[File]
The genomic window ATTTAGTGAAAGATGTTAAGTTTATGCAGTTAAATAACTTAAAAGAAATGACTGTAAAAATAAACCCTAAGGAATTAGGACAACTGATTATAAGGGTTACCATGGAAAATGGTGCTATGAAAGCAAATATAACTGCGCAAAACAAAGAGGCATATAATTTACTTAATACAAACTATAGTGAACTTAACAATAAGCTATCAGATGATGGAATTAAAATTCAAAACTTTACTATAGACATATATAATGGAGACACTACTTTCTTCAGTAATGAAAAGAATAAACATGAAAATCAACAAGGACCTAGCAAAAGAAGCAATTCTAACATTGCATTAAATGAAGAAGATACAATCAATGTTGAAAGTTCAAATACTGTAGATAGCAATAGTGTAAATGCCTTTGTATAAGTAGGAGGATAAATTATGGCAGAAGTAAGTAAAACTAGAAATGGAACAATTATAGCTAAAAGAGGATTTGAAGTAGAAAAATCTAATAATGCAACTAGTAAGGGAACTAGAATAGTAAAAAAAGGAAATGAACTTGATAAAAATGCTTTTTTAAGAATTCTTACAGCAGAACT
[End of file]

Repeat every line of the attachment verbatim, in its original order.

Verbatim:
The genomic window ATTTAGTGAAAGATGTTAAGTTTATGCAGTTAAATAACTTAAAAGAAATGACTGTAAAAATAAACCCTAAGGAATTAGGACAACTGATTATAAGGGTTACCATGGAAAATGGTGCTATGAAAGCAAATATAACTGCGCAAAACAAAGAGGCATATAATTTACTTAATACAAACTATAGTGAACTTAACAATAAGCTATCAGATGATGGAATTAAAATTCAAAACTTTACTATAGACATATATAATGGAGACACTACTTTCTTCAGTAATGAAAAGAATAAACATGAAAATCAACAAGGACCTAGCAAAAGAAGCAATTCTAACATTGCATTAAATGAAGAAGATACAATCAATGTTGAAAGTTCAAATACTGTAGATAGCAATAGTGTAAATGCCTTTGTATAAGTAGGAGGATAAATTATGGCAGAAGTAAGTAAAACTAGAAATGGAACAATTATAGCTAAAAGAGGATTTGAAGTAGAAAAATCTAATAATGCAACTAGTAAGGGAACTAGAATAGTAAAAAAAGGAAATGAACTTGATAAAAATGCTTTTTTAAGAATTCTTACAGCAGAACT